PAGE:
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Pathways to Degrees, Credentials, and Employment at Community Colleges

By: Tony Mayer

In the 2017-2018 academic year at community colleges, over 850,000 associate degrees were awarded, almost 580,000 certificates granted, and 19,083 bachelor’s degrees secured. Here are some success examples:

  • Valencia College in the Orlando, Florida region helps adults who want to upskill their way to better pay. The school has created what it calls its Center for Accelerated Training (CAT) approach—intensive, short bursts of training, in collaboration with nonprofits and companies, that immediately produce a valuable credential. In addition to its career express credentialing effort, Valencia offers around 90 associate degree programs in technical fields. Some of the most popular choices including nursing, cardiovascular technology, engineering technologies, entertainment-related technologies, criminal justice, and paralegal studies.

  • To address a nursing shortage in Broward County, Florida, Broward College and the local Memorial Healthcare System formed a consortium of hospitals that were willing to guarantee jobs for graduates and support continuing education for those that became licensed. Broward College helped to form a paid apprenticeship program as well for students to earn credit in information technology.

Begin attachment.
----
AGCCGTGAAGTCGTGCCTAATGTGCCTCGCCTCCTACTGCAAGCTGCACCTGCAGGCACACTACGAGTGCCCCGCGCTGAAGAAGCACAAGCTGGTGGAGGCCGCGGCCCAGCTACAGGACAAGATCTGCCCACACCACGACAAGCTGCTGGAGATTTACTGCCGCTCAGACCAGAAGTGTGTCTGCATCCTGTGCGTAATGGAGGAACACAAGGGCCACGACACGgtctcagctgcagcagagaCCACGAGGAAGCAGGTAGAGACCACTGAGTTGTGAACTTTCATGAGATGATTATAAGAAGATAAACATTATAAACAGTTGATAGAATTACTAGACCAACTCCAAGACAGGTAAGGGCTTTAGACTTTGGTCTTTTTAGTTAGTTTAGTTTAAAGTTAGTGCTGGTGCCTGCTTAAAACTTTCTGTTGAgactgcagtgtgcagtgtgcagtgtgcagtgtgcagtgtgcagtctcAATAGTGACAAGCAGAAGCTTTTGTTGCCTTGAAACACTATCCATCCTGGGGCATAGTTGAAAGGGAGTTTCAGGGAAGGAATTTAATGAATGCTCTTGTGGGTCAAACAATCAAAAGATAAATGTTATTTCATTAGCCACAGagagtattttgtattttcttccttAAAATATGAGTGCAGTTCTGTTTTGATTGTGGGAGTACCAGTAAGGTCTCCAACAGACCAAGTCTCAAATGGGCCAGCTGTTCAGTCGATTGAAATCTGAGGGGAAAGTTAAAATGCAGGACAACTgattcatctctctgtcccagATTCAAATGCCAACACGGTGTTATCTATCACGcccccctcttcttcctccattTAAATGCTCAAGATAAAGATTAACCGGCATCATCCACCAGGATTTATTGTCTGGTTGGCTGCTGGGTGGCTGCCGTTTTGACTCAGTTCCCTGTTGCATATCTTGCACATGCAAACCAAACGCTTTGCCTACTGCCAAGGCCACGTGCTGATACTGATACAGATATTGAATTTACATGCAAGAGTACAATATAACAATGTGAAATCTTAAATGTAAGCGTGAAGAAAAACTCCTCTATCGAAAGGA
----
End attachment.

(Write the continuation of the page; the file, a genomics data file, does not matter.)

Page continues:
• Miami-Dade Community College collaborated with Pixar, Viacom, Nickelodeon, Disney, and Sony to prepare individuals for careers in gaming and animation.

  • Colorado Mountain College focused on chef training for hotels, restaurants, and resorts in the Rockies.

  • Lee College in Baytown, Texas focused on preparing students for petrochemical careers with Exxon Mobil, Chevron Phillips, and others in the Houston Ship Channel area. Today the Community College Petrochemical Initiative includes nine Gulf Coast community college systems that are offering training in 14 specific job areas in the industry. The website includes a description of the related jobs in that area, the projected need, the pay for those jobs, general and educational requirements, and the local colleges with a program of study in that area.

  • Lorain Community College in Elyria, Ohio has established The MyUniversity program where students start taking college classes early in their high school career and can complete a bachelor’s degree by the age of 20, for 80% less than a conventional college track in the area. Twenty-nine career pathways lead to a bachelor’s degree in conjunction with other colleges and universities around Ohio.